Inside The “Strong” Jobs Report: Full-Time Workers -1K; Part-Time Workers +679K

Zero Hedge – by Tyler Durden

Reading the mainstream media’s reaction to today’s payrolls report, one would be left with the impression that it was generally on the goldilocks side and indicative of a possible soft-landing – consider this from Bloomberg: “the US labor market stayed resilient last month while wage gains cooled, raising hopes that the economy may dodge a recession and the Federal Reserve will further slow its aggressive campaign of interest-rate hikes.”

Which is accurate: wage growth indeed slowed down following a major revision to the data (remember that 0.6% M/M jump in average hourly earnings that freaked out the market last month? Well, it was quietly revised to 0.4% today), and as a result – as even Fed mouthpiece Nick Timiraos pointed out earlier – “Revisions to average hourly earnings data paint a marginally less worrisome picture for the Fed on wages than the Nov report. The upturn in wage growth in Nov (originally reported as +0.6%) was revised (to +0.4%). The 4.6% annual wage growth in Dec was the lowest since Aug ’21.

The drop in wage growth was consistent with the warning from the ADP earlier this week, which found that December ushered in “the largest decline in pay growth for job stayers in the three-year series history” (and even job-changers saw a modest drop in wage growth).

There was more: not only did average hourly earnings drop, but so did average hours worked, which has a major impact on the average wages, and had hours been flat, the decline in average wages would have been even more pronounced.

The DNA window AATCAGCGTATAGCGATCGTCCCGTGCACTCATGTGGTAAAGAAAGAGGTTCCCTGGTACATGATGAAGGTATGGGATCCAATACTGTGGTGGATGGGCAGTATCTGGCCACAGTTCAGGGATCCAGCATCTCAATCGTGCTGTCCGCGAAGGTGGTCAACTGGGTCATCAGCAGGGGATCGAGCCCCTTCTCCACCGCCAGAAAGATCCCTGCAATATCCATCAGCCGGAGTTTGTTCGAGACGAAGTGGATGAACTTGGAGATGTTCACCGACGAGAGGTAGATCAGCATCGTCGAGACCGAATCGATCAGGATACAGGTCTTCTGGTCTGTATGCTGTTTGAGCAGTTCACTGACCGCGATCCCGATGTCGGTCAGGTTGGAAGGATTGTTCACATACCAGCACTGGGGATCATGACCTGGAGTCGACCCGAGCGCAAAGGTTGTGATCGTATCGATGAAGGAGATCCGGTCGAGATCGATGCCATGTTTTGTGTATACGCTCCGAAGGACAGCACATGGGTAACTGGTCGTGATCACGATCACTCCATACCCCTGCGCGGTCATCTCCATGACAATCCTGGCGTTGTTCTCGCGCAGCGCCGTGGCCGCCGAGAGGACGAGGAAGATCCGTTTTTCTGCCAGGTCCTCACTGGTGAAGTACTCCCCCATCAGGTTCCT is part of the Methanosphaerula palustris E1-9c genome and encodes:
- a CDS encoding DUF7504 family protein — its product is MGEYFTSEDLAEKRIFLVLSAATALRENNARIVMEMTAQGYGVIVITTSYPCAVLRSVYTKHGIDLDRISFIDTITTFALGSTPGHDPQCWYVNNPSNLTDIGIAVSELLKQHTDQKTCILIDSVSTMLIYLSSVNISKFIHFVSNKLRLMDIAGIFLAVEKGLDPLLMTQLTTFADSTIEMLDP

Ok, so wages are finally starting to reflect reality – and indicating that inflation pressures are clearly easing, which is to be expected for any economy sliding into a recession.

But what about the underlying issues with the jobs data? What about that massive divergence between the employment number (from the Household Survey) and the monthly payrolls change (from the Establishment survey). Recall that it was just last month that we reported that divergence between these two data sets hit a record 2.7 million, a difference which got added focus just a few days later after the Philadelphia Fed reported that its own calculations found that in Q2 the US added just 10,000 jobs, not the 1.1 million reported by the BLS.

The answer is that today, the BLS decided to finally shrink the record difference between the Household and Establishment surveys, and while 223K payrolls were added (a number which was actually down 244K on an seasonally unadjusted basis), the Household survey outdid itself, and its matching Employment number soared by a whopping 717K.

Charts and the rest is here:

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